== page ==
My dad came to visit this past Saturday, which I think was officially the hottest day of the summer. It was a brief visit but I was so excited to have him here, and I planned an itinerary that allowed him to take in more culture and great cuisine in 36 hours than most people do in a month. He arrived late Saturday afternoon when I was home between performances, and I made my killer Summer Bread Salad with Cherries, Arugula and Goat Cheese which we devoured with lots of bubbly. On Sunday I introduced him to A Voce Columbus, my favorite restaurant discovery this summer, and we went to Sarabeth’s on Monday morning when there were no weekend brunch crowds to battle. I decided that Sunday was “Bring Your Father To Work” Day, for I got tickets for Dad to see my matinee of “South Pacific” at Lincoln Center followed directly by my evening concert with Harry Connick Jr. at the Neil Simon Theater. Talk about a jam-packed day! But brunch reservations and theater tickets aside, the one thing I did to truly prepare for his visit was make Cold-Brewed Iced Coffee.
I’ve written in the past about my dad’s coffee devotion. From the time I was a little kid, the man sought out great coffee beans before such a thing was commonplace. While my friends’ parents all drank coffee made from pre-ground beans in a can, one of my happiest childhood memories is the sound of Dad’s Krups grinder whirring away at any time of day or night, immediately followed by the most exquisite coffee aroma wafting from the kitchen as he made his rich brew in a French press pot. My dad and great coffee are indelibly linked in my mind.
I’m more of an espresso drinker myself, but I was recently introduced to the joys of cold-brewed coffee. Until this summer, I figured that the best way to make iced coffee was by brewing it at double-strength and letting it chill before serving it over ice. But the logic behind the cold-brewed method—which has you steep the coffee grounds in cold water for 12 hours before pouring it twice through a filter—is that the resulting coffee is much smoother and more aromatic. There is no bitterness in this brew, for the inherent flavors of the coffee beans are much more pronounced by not having come into contact with boiling water. My espresso consumption has gone way down this summer, for I have instead made myself endless batches of iced coffee by this cold-brew method, especially now that my nearby Whole Foods is carrying beans from the Brooklyn-based Gorilla Coffee Company.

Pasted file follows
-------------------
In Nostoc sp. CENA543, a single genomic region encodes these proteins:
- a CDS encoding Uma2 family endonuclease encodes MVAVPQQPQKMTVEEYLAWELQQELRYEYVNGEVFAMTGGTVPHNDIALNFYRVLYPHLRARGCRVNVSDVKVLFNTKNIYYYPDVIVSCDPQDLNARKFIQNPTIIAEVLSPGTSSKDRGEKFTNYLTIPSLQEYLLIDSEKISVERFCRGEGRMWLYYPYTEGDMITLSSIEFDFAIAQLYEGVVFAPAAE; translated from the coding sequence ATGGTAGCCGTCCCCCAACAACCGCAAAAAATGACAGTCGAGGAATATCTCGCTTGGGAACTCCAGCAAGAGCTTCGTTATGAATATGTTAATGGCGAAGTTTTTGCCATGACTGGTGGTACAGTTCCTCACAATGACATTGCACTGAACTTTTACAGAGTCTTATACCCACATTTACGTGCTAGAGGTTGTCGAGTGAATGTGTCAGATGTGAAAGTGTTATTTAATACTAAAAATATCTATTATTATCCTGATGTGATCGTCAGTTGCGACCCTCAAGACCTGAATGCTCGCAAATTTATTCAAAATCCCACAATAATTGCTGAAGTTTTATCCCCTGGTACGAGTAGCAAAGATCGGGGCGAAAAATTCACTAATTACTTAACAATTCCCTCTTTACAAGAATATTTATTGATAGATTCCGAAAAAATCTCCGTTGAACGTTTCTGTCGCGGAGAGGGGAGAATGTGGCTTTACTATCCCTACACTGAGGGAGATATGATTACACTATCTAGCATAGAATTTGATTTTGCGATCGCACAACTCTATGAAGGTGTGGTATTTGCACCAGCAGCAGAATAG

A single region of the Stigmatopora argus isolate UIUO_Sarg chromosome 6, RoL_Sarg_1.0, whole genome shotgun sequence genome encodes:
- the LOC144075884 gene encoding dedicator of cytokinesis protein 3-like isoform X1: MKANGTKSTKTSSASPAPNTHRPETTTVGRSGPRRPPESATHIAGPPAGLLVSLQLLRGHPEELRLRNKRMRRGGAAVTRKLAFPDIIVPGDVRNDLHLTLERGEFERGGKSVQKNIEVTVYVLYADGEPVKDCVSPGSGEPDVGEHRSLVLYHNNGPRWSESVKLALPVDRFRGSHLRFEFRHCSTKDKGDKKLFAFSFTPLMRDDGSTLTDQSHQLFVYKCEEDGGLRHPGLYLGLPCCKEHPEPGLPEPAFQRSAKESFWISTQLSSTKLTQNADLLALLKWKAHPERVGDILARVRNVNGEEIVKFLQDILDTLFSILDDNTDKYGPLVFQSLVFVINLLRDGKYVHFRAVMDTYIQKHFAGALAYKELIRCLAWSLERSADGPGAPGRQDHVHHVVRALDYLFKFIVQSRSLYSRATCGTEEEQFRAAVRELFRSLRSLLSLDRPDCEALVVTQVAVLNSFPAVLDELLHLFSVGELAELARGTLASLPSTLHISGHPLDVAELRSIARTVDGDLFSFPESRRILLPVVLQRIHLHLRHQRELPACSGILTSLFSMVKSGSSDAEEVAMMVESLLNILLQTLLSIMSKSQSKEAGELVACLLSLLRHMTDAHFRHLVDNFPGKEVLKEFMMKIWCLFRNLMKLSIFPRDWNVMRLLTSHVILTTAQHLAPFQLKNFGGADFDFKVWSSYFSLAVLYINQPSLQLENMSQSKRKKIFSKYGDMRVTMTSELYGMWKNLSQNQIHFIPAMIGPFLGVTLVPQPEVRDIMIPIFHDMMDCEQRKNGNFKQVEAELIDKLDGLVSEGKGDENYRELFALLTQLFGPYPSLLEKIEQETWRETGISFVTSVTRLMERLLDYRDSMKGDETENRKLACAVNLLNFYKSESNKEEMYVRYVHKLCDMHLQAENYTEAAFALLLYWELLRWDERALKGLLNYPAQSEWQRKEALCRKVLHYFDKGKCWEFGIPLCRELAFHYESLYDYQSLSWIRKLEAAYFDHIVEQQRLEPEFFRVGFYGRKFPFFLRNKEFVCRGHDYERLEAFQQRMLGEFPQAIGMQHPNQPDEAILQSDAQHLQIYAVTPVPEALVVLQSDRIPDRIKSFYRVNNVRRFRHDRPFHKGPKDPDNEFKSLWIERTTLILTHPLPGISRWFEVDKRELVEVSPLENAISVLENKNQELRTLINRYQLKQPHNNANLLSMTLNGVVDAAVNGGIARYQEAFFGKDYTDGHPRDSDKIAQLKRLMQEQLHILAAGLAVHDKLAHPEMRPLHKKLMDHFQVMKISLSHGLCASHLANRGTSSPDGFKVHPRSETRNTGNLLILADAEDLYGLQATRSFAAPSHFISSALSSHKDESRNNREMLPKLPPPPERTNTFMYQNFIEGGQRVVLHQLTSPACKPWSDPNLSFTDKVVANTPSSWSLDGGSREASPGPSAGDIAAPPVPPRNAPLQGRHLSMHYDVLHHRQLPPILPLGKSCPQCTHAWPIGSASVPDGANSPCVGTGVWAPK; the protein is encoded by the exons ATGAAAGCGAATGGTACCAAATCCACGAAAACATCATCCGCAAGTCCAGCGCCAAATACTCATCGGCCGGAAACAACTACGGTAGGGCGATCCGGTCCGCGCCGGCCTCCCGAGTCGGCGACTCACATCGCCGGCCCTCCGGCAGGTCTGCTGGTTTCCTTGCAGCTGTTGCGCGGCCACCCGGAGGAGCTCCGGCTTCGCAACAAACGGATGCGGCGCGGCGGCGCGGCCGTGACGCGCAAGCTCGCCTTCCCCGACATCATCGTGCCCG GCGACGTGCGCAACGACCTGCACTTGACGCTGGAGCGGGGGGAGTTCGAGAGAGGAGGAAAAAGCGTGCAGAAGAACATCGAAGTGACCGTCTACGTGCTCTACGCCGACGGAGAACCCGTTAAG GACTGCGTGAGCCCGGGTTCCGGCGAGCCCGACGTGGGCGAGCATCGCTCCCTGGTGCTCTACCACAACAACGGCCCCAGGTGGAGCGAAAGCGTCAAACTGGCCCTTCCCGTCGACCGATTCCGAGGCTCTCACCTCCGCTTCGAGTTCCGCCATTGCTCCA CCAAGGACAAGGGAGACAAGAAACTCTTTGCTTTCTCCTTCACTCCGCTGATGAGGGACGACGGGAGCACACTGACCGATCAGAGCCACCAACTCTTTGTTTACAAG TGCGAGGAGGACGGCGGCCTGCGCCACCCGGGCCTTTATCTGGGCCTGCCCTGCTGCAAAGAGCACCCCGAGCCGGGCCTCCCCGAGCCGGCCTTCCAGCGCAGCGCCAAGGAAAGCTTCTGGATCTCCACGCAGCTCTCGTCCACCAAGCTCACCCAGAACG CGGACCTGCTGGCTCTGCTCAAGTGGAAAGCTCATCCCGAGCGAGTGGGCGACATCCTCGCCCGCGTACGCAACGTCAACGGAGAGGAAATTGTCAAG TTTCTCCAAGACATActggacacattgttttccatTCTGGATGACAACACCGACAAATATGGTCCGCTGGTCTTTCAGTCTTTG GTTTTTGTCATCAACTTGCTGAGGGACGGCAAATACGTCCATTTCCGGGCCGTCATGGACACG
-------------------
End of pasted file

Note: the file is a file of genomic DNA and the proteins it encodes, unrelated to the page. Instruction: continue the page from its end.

While most people sip iced beverages and frozen blended drinks in the summer, my dad still orders a large extra-hot coffee, even in July. However, as we are in the middle of the most unbearable heat wave here in New York, I knew that even my extra-hot coffee-drinking father might enjoy drinking his favorite beverage over ice, if only for this weekend. Always eager to share my new culinary discoveries, I was very excited to pour Dad a glass of Cold-Brewed Iced Coffee immediately upon his arrival in my apartment.
“Honey, this iced coffee is fabulous!” he’d said. “Is there any more of it left? Can we make more?” I’d made a double recipe of the cold coffee concentrate, thinking that it would be enough to last us through the weekend since he’d probably end up making regular coffee for himself anyway. I couldn’t have been more wrong! I immediately began mixing up a triple batch of coffee concentrate as I started to tell Dad about the restaurants and shows I had planned for us. It felt undeniably RIGHT having him there in the kitchen with me, as my own little Krups grinder buzzed away and the heady aroma of freshly ground coffee beans filled my home. It was an animated start to a memorable weekend fueled by great performances and much laughter, not to mention a LOT of iced coffee.
COLD-BREWED ICED COFFEE
Adapted from a recipe in The New York Times, published on 6/27/2007.
2/3 cup ground coffee (medium-coarse grind)
3 cups cold water
Stir the ground coffee and cold water together in a jar or a large glass measuring cup. Let sit at room temperature for at least 12 hours or overnight. When it has steeped, strain the coffee concentrate by pouring the mixture twice through a coffee filter or a fine-meshed sieve.
When ready to serve, fill a tall glass with ice. Add equal amounts of the cold coffee concentrate and cold water, adding milk and/or sugar to taste. Makes enough coffee concentrate for 4 drinks.